HIF-1alpha also induces the expression of two proteins that are able to restrict oxidative phosphorylation (OXPHOS) (This is of course useful under hypoxic conditions).
a) Lactate dehydrogenase (LDH) A: Needed for the production of NADH to be used in glycolysis.
b) Pyruvate dehydrogenase kinase (PDK) 1: Inhibits pyruvate dehydrogenase activity, reducing the amount of acetyl-CoA substrate needed for OXPHOS.

Therefore, under selective pressure induced by hypoxia, fundamental changes in cell metabolism of pre-malignant cells occurs leading to increased glycolysis. However, increased glycolysis under hypoxic conditions leads to an increased formation of lactic acid causing the environment to become acidic. The acidic environment leads to the further selection of cells that are capable of tolerating the acidic environment. Cells surviving all these ordeals (mutations, hypoxia, acidosis) are nightmares for cancer patients and doctors. Not only do they evade cell death and growth inhibitory signals, and survive hypoxic conditions, they use up all the energy of surrounding tissues because glycolysis does not produce as much energy as OXPHOS and finally they release copious amounts of lactic acid.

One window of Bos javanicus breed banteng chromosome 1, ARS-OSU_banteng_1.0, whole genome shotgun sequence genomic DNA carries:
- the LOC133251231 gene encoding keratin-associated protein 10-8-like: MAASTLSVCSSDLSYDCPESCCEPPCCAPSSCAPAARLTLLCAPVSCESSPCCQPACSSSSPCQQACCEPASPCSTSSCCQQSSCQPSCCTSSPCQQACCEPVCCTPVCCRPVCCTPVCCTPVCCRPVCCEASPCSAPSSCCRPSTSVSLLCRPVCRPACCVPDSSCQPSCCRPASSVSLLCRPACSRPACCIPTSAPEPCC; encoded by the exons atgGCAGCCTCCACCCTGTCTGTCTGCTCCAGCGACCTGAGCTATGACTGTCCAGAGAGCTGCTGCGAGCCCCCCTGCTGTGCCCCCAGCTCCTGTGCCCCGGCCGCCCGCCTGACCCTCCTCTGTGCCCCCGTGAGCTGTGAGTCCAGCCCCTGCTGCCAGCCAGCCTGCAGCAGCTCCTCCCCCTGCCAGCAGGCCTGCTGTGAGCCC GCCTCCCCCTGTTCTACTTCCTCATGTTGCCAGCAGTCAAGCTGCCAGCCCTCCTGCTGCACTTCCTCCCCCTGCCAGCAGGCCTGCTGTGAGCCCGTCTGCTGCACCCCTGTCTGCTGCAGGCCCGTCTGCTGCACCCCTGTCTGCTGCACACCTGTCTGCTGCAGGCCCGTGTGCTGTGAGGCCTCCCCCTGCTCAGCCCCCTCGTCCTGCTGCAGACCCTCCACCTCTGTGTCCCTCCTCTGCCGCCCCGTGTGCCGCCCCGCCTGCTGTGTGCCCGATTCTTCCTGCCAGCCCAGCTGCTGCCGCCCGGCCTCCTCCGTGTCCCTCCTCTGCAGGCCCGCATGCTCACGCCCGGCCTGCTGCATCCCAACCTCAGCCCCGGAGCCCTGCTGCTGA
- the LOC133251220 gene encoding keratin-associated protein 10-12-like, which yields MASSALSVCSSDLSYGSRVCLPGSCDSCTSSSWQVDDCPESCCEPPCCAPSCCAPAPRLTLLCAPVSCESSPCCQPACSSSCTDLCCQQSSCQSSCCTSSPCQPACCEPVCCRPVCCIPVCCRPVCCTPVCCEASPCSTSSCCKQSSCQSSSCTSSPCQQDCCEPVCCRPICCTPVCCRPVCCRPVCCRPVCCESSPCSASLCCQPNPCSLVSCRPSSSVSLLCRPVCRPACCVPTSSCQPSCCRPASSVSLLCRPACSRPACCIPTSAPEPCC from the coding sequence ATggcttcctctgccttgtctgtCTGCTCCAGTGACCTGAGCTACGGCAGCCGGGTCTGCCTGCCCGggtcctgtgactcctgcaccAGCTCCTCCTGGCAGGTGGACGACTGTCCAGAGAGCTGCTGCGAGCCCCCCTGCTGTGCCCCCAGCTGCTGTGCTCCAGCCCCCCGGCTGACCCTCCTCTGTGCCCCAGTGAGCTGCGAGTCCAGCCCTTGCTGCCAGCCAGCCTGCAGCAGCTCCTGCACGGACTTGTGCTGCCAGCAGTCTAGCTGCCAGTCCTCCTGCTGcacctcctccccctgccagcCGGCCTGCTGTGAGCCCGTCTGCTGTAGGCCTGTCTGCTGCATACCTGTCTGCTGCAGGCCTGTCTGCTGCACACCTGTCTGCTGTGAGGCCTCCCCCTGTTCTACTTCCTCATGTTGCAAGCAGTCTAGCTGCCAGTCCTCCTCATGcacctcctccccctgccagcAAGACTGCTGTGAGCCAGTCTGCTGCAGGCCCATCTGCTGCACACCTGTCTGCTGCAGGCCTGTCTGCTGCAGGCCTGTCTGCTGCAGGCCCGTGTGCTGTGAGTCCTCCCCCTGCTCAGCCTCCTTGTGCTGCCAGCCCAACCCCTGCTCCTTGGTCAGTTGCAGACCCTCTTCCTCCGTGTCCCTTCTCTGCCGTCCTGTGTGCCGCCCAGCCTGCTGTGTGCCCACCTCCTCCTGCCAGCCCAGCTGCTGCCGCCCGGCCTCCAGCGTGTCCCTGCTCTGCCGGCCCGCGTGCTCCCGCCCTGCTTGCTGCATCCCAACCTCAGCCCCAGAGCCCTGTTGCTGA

Stage 4: Emergence of the metastatic phenotype
Lactic acid released by malignant cells is able to breakdown the surrounding tissue, allowing the cells to enter capillaries. From there the malignant cells can be transported to many parts of the body, implanting into tissue and continue merrily to grow without restriction. Finally, if these cells are not kept under wraps, they will use all the energy from surrounding tissue and lactic acid will cause irreparable damage., finally resulting in system shutdown and death. Another one to chalk up to the “powers of evolution”.

How can this information be used to treat cancer? Well glycolysis is a very inefficient way of attaining energy from glucose. Glycolysis only produces 2 ATP molecules from one molecule of glucose, while OXPHOS can theoretically produce up to 36 ATP molecules from on glucose molecule. This suggests a potential therapeutic window. Yet remarkably, no drug exists on the market that selectively targets this vulnerability.

A few molecules are however doing the rounds in the research community.

2-Deoxyglucose (pre-clinical)
3-Bromopyruvate (Pre-clinical, similar in structure to DCA)